Program > By speaker > Guéret Coals

Into the wide! Extensive surveys in rescue archaeology and the question of Mesolithic site function in Northern France.
Coals Guéret  1, *@  , Bénédicte Souffi  2, 3, *@  , Thierry Ducrocq  4@  , Sylvain Griselin  3, 5@  
1 : Archéologies et Sciences de lÁntiquité  (ArScAn)  -  Website
Centre National de la Recherche Scientifique : UMR7041
Maison René Ginouvès Boîte 3 21, allée de lúniversité 92023 NANTERRE CEDEX -  France
2 : Institut national de recherches archéologiques préventives, centre archéologique de Pantin  (Inrap, Pantin)
Institut national de recherches archéologiques préventives
32 rue Delizy, 93694 Pantin Cedex -  France
3 : Archéologies et Sciences de lÁntiquité  (ArScAn)  -  Website
Institut national de recherches archéologiques préventives : UMR7041
Maison René Ginouvès Boîte 3 21, allée de lúniversité 92023 NANTERRE CEDEX -  France
4 : Institut national de recherches archéologiques préventives, centre archéologique de Glizy  (Inrap, Glizy)
Institut national de recherches archéologiques préventives
32 avenue de l\'Étoile du Sud - 80440 Glisy -  France
5 : Institut national de recherches archéologiques préventives, Centre archéologique de Dijon  (Inrap, Dijon)
Institut national de recherches archéologiques préventives
5 rue Ferdinand Holweck, 21000 Dijon -  France
* : Corresponding author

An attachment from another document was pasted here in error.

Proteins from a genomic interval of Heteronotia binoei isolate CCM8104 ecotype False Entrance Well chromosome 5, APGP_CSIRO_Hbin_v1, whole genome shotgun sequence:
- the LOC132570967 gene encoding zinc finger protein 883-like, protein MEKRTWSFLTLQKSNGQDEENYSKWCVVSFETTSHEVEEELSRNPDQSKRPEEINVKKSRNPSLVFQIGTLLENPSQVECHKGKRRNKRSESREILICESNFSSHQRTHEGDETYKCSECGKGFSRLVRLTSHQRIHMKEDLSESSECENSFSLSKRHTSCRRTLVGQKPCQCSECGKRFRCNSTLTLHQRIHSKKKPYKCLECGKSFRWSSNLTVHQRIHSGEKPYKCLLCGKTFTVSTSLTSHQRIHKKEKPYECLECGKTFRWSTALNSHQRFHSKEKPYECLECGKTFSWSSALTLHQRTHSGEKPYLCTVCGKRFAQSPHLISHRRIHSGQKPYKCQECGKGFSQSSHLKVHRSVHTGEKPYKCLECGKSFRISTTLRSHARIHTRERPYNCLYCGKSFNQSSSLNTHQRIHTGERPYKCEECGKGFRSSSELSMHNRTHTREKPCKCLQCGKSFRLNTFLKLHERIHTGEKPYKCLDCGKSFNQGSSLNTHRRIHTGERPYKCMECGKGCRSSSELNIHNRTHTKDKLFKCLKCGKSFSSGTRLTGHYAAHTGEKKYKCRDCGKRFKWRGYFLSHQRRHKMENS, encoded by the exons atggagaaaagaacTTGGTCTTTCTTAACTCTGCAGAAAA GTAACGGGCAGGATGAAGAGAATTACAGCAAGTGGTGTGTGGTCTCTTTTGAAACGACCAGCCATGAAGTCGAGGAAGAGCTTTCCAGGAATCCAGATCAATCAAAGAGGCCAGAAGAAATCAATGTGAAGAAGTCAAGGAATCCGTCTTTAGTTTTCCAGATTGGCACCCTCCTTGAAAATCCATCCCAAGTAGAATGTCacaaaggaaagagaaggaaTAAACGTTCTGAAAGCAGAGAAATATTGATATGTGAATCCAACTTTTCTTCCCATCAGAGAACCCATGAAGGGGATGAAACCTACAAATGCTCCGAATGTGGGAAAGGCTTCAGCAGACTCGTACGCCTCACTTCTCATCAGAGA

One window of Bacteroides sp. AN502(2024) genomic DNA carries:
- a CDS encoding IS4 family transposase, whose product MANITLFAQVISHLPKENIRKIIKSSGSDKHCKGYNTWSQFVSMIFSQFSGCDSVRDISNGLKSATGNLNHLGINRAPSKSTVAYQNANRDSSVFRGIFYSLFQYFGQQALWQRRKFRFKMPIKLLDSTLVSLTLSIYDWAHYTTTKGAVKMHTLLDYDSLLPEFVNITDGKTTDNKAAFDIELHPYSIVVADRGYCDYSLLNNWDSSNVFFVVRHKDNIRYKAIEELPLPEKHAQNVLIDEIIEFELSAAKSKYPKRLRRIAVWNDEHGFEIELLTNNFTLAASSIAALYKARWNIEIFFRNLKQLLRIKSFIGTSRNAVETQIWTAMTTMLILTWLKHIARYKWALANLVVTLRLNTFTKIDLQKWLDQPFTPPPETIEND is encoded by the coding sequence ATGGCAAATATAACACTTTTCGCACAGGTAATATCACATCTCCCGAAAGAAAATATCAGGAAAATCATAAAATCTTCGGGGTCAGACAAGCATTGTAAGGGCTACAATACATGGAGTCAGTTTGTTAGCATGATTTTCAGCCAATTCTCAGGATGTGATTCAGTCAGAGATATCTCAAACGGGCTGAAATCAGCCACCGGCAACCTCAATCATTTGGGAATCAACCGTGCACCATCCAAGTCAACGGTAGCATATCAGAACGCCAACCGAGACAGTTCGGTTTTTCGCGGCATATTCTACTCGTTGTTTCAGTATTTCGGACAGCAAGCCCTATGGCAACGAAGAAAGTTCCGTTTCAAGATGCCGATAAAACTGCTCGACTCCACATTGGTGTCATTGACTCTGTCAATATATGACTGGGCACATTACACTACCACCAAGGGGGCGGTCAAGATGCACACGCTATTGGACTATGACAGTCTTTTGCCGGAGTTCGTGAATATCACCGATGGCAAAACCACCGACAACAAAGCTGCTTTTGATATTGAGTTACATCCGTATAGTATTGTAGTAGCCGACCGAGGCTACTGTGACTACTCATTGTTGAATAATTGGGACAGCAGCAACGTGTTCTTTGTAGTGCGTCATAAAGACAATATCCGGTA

For nearly 30 years, Mesolithic period in northern France has been characterised by the dynamism of his rescue archaeology. Indeed, in recent years, several excavations have notably renewed our knowledge about the organisation and function of Mesolithic open-air sites, both for Early and Late Mesolithic. This is due in particular to the extensive character of excavations (over several thousand square metres), the methods used (planimetric and manual digging, georeferencing of remains, etc.) as well as the technological and use-wear studies of lithic material undertaken in this framework. Detailed analysis of the lithic material and dates show that most sites are the result several episodes of occupations sometimes spread over several hectares. But refits also shows the existence of real camps, connecting together several occupation units. At the same time, lithic use-wear analysis enable us to better identify the spatial organisation of Mesolithic occupations by identifying differentiated functional spaces within the concentrations and on their periphery. These concentrations are characterised by areas related to knapping activities, arrowheads manufacture and sometimes by fire practices. Other activities are regularly identified in these zones in association with more discrete and peripheric spaces that also provide lithic remains with use traces (skin working, butchery, plant working, etc.), scattered faunal remains, combustion structures (fireplaces or garbage dumps), pits... Burials are also quite frequently discovered but rarely associated with contemporaneous occupations in the surroundings. All these areas, generally located at a distance from the main concentrations, can only be identified by an extensive and careful exploration around the concentrations. These excavation strategies are not always in line with economic interests and sometimes questioned. But it is at this price that we can understand the complex spatial and functional configuration of Mesolithic occupations and thus better define the last hunters-gatherers mobility and lifestyles.


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